The Nightly News
An Astronomy blog by Joe Bauman, Salt Lake City
Blog 41: Oceans 235 trillion miles away?
Joe Bauman
17
February
2018

More Posts

  1. Blog 65: Comets, Part 1
    17 Oct, 2018
    Blog 65: Comets, Part 1
    Earthlings should be treated to a beautiful holiday surprise in December, Comet Wirtanen 46P. Dr. P. Clay Sherrod, the researcher, educator and author whose Arkansas Sky Observatories are renowned as "America's oldest private research science and observatory facility," wrote, "As this comet is slowly closing in on perihelion this December 16 (closest pass by the sun) it will also swing closely by Earth four days later in December and it perhaps might be as bright as 3rd magnitude, or even a bit
  2. Blog 64: Nature's laws
    07 Oct, 2018
    Blog 64: Nature's laws
    During my years as a newspaper science reporter, I sometimes asked astronomers and physicists a question that still puzzles me: natural laws govern everything from radiation released by atomic bombs to the combinations of molecules, from galaxy shapes to ripples in a pond -- were these rules present at the time of the Big Bang, before a single atom had formed? That is, do the rules predate the objects they govern? A saying by the rebel priest John Ball (who lived from about 1338 until his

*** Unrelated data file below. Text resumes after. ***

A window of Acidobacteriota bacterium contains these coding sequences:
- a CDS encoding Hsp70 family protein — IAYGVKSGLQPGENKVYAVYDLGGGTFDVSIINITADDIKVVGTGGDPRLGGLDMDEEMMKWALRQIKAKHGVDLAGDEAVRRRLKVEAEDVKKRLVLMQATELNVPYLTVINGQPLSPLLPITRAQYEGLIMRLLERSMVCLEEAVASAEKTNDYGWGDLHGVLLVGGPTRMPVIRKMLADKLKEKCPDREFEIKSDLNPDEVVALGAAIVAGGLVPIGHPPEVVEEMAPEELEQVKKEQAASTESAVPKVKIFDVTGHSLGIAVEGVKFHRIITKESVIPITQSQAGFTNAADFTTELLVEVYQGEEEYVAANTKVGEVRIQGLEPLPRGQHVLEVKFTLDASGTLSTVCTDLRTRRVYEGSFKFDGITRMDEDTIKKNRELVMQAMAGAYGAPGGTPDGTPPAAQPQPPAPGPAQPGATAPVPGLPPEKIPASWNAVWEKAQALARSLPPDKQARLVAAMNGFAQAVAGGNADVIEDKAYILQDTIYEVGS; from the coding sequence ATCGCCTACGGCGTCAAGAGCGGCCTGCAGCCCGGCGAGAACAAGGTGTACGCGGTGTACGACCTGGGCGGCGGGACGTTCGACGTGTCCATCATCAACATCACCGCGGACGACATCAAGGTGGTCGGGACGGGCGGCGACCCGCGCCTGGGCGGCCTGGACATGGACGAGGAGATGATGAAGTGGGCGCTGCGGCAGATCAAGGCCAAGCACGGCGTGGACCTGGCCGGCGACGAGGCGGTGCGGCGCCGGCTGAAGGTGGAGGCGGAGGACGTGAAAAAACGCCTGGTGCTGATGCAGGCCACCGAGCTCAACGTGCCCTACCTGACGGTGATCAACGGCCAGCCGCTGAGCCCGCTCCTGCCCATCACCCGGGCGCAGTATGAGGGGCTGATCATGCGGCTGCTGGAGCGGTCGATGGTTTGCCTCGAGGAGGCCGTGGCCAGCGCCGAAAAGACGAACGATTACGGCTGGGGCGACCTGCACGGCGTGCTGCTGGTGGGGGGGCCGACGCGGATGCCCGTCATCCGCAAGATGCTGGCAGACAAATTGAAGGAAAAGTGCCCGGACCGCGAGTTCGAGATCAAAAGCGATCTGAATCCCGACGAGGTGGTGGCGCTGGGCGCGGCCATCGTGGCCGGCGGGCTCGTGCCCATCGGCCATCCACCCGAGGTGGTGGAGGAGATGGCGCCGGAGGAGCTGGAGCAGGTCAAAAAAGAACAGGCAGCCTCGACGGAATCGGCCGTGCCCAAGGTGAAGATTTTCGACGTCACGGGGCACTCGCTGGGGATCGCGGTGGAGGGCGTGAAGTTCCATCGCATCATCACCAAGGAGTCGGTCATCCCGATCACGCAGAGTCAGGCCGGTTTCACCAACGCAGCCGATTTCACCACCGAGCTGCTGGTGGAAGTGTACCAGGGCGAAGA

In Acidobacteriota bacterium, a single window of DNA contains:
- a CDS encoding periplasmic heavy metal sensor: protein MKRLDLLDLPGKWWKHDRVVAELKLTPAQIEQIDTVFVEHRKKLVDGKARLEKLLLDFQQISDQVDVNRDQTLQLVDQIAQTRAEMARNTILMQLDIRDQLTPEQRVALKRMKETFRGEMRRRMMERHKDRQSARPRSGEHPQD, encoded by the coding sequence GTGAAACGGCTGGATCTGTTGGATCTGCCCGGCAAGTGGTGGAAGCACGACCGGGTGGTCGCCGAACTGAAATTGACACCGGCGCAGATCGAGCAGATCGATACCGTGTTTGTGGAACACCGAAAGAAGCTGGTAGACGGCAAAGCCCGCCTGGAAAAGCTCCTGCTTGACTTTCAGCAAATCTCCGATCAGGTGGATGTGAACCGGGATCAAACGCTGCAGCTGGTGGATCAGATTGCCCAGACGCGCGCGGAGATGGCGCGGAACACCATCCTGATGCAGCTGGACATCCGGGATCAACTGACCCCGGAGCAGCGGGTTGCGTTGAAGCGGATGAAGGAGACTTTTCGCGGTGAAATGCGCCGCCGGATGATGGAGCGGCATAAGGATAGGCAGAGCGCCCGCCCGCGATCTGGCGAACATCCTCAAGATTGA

3. Blog 63: NASA gets serious about alien civilizations
    27 Sep, 2018
    Blog 63: NASA gets serious about alien civilizations
    As I write, NASA is in the midst of a three-day workshop in Houston discussing ways to detect alien civilizations. Thomas Zurbuchen, the agency’s associate administrator in the Science Mission Directorate, tweeted on Tuesday: "I’m excited to announce that #NASA is taking the 1st steps to explore ways to search for life advanced enough to create technosignatures: signs or signals, which if observed, would let us infer the existence of technological life elsewhere in the universe. …" The NASA
  4. Blog 62: Astronomy in the time of fire
    17 Sep, 2018
    Blog 62: Astronomy in the time of fire
    Utah is suffering the worst summer in many years, in terms of conditions for astronomy. Wildfires that are exacerbated or caused by global warming have been burning up the West, including this state, contributing to a sometimes-dangerously smoky atmosphere. Smoke will soften astronomy images into blurred messes and throw off color balance. When I found sites where the smoke had cleared, by an unfortunate coincidence windy skies made the stars twinkle and bounced my telescope around too wildly